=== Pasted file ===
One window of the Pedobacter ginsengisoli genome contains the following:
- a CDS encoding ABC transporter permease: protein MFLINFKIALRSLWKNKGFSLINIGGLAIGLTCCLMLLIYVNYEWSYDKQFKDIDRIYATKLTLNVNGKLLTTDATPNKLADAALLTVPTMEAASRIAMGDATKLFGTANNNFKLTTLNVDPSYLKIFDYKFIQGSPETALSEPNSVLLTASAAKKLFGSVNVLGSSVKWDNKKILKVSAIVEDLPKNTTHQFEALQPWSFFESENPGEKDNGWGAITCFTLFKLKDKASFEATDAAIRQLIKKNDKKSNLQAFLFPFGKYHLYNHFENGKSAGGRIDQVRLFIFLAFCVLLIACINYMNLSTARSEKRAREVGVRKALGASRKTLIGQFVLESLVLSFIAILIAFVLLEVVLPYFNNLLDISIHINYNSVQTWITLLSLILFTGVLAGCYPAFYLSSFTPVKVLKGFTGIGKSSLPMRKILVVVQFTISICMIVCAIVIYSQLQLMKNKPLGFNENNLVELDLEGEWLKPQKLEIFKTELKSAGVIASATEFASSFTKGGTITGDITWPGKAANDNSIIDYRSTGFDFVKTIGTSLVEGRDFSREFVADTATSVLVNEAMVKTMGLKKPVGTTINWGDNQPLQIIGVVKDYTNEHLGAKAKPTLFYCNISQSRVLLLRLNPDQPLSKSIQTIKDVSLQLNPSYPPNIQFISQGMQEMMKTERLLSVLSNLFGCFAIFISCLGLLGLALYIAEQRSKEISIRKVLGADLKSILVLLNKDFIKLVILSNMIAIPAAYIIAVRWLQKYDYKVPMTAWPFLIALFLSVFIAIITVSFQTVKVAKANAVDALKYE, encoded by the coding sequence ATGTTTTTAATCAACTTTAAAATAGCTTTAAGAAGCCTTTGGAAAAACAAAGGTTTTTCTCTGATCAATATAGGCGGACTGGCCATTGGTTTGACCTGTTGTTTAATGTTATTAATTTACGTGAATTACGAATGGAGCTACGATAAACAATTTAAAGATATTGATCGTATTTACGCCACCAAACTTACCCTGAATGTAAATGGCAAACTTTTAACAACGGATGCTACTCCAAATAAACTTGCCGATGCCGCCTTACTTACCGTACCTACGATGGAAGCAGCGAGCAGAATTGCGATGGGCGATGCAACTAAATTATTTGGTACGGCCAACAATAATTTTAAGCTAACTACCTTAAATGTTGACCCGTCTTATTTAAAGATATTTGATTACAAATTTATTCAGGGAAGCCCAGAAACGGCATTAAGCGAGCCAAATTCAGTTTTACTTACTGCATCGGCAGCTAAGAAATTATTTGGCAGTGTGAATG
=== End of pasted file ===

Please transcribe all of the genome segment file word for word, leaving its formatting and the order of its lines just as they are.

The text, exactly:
One window of the Pedobacter ginsengisoli genome contains the following:
- a CDS encoding ABC transporter permease: protein MFLINFKIALRSLWKNKGFSLINIGGLAIGLTCCLMLLIYVNYEWSYDKQFKDIDRIYATKLTLNVNGKLLTTDATPNKLADAALLTVPTMEAASRIAMGDATKLFGTANNNFKLTTLNVDPSYLKIFDYKFIQGSPETALSEPNSVLLTASAAKKLFGSVNVLGSSVKWDNKKILKVSAIVEDLPKNTTHQFEALQPWSFFESENPGEKDNGWGAITCFTLFKLKDKASFEATDAAIRQLIKKNDKKSNLQAFLFPFGKYHLYNHFENGKSAGGRIDQVRLFIFLAFCVLLIACINYMNLSTARSEKRAREVGVRKALGASRKTLIGQFVLESLVLSFIAILIAFVLLEVVLPYFNNLLDISIHINYNSVQTWITLLSLILFTGVLAGCYPAFYLSSFTPVKVLKGFTGIGKSSLPMRKILVVVQFTISICMIVCAIVIYSQLQLMKNKPLGFNENNLVELDLEGEWLKPQKLEIFKTELKSAGVIASATEFASSFTKGGTITGDITWPGKAANDNSIIDYRSTGFDFVKTIGTSLVEGRDFSREFVADTATSVLVNEAMVKTMGLKKPVGTTINWGDNQPLQIIGVVKDYTNEHLGAKAKPTLFYCNISQSRVLLLRLNPDQPLSKSIQTIKDVSLQLNPSYPPNIQFISQGMQEMMKTERLLSVLSNLFGCFAIFISCLGLLGLALYIAEQRSKEISIRKVLGADLKSILVLLNKDFIKLVILSNMIAIPAAYIIAVRWLQKYDYKVPMTAWPFLIALFLSVFIAIITVSFQTVKVAKANAVDALKYE, encoded by the coding sequence ATGTTTTTAATCAACTTTAAAATAGCTTTAAGAAGCCTTTGGAAAAACAAAGGTTTTTCTCTGATCAATATAGGCGGACTGGCCATTGGTTTGACCTGTTGTTTAATGTTATTAATTTACGTGAATTACGAATGGAGCTACGATAAACAATTTAAAGATATTGATCGTATTTACGCCACCAAACTTACCCTGAATGTAAATGGCAAACTTTTAACAACGGATGCTACTCCAAATAAACTTGCCGATGCCGCCTTACTTACCGTACCTACGATGGAAGCAGCGAGCAGAATTGCGATGGGCGATGCAACTAAATTATTTGGTACGGCCAACAATAATTTTAAGCTAACTACCTTAAATGTTGACCCGTCTTATTTAAAGATATTTGATTACAAATTTATTCAGGGAAGCCCAGAAACGGCATTAAGCGAGCCAAATTCAGTTTTACTTACTGCATCGGCAGCTAAGAAATTATTTGGCAGTGTGAATG